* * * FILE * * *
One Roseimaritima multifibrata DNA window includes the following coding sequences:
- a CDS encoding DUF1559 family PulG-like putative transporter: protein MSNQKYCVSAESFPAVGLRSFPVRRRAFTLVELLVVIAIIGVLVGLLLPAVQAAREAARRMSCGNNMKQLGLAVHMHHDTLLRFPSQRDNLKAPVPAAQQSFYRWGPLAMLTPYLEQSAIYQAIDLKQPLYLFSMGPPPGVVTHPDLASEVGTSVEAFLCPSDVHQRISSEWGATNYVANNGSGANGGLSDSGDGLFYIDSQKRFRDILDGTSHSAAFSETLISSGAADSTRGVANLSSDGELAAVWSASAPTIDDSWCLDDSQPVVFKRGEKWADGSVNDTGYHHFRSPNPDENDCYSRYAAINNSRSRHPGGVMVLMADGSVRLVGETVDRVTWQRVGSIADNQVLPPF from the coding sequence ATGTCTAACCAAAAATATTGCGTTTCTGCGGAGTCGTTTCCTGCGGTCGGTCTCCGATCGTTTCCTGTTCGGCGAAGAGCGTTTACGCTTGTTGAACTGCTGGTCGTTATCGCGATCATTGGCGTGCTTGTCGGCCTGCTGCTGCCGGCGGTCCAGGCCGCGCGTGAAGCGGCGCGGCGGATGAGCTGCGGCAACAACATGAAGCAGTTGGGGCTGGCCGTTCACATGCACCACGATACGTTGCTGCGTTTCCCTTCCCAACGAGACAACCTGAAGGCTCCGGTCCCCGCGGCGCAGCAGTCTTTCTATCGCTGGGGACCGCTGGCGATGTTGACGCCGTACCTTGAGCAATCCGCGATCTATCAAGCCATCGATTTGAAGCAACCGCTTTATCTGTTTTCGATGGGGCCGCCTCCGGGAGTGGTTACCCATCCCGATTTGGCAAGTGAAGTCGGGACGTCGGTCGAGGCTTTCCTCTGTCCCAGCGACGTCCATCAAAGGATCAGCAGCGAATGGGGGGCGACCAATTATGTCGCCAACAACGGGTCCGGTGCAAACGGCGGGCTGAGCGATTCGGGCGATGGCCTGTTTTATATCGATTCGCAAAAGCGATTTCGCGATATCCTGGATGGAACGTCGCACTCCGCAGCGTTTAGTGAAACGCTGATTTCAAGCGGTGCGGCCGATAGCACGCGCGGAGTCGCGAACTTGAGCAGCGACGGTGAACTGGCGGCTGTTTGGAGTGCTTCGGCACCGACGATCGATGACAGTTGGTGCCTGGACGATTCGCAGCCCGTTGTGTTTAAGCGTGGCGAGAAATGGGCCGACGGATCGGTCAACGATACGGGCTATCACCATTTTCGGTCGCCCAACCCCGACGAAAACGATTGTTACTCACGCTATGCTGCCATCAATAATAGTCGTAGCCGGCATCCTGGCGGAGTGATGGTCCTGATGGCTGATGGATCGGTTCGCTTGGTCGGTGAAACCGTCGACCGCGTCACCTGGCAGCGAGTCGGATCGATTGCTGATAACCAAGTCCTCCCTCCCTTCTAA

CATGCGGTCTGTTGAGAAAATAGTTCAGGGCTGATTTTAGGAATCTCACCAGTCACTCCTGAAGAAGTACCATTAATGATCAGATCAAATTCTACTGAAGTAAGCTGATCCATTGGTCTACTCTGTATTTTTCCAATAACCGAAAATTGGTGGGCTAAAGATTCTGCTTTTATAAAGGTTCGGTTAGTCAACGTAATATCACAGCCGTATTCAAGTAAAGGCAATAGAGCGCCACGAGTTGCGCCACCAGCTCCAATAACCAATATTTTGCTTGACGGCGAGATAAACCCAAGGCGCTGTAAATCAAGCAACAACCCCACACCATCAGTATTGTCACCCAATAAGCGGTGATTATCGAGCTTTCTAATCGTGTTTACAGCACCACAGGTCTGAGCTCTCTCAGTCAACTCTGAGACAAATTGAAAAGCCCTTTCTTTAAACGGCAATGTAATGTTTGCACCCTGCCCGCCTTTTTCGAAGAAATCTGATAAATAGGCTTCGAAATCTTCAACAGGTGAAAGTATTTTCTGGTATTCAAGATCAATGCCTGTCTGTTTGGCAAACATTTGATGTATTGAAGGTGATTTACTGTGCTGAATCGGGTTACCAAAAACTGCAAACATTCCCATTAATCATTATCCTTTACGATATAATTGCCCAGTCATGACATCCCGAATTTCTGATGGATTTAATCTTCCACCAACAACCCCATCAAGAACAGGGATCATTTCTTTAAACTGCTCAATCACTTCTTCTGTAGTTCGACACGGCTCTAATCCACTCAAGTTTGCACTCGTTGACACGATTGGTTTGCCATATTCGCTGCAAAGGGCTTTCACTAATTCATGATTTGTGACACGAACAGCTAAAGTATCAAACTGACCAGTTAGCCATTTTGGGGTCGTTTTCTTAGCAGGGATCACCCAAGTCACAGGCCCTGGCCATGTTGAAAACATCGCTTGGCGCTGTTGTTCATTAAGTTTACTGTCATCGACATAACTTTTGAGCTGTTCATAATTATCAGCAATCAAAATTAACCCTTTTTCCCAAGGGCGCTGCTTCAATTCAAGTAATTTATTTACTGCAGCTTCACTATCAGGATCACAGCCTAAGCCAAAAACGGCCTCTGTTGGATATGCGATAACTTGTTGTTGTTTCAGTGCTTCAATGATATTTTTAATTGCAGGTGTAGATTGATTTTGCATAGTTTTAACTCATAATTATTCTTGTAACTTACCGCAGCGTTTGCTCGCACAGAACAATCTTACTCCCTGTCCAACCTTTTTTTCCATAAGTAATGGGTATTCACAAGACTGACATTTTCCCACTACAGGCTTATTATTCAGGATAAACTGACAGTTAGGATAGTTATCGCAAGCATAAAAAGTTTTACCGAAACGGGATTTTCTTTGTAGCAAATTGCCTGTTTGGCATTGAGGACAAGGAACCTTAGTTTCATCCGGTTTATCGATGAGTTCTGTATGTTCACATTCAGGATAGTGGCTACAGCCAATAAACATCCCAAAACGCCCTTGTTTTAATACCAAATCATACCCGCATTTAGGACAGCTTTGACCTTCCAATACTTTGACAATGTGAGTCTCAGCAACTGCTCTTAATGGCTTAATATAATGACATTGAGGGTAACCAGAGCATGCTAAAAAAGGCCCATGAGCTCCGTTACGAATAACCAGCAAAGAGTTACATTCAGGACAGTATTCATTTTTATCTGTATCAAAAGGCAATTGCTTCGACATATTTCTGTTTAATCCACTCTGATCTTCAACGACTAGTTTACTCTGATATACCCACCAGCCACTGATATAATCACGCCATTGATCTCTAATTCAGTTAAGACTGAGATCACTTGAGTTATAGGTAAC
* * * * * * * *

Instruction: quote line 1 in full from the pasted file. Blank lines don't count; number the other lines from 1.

One Roseimaritima multifibrata DNA window includes the following coding sequences: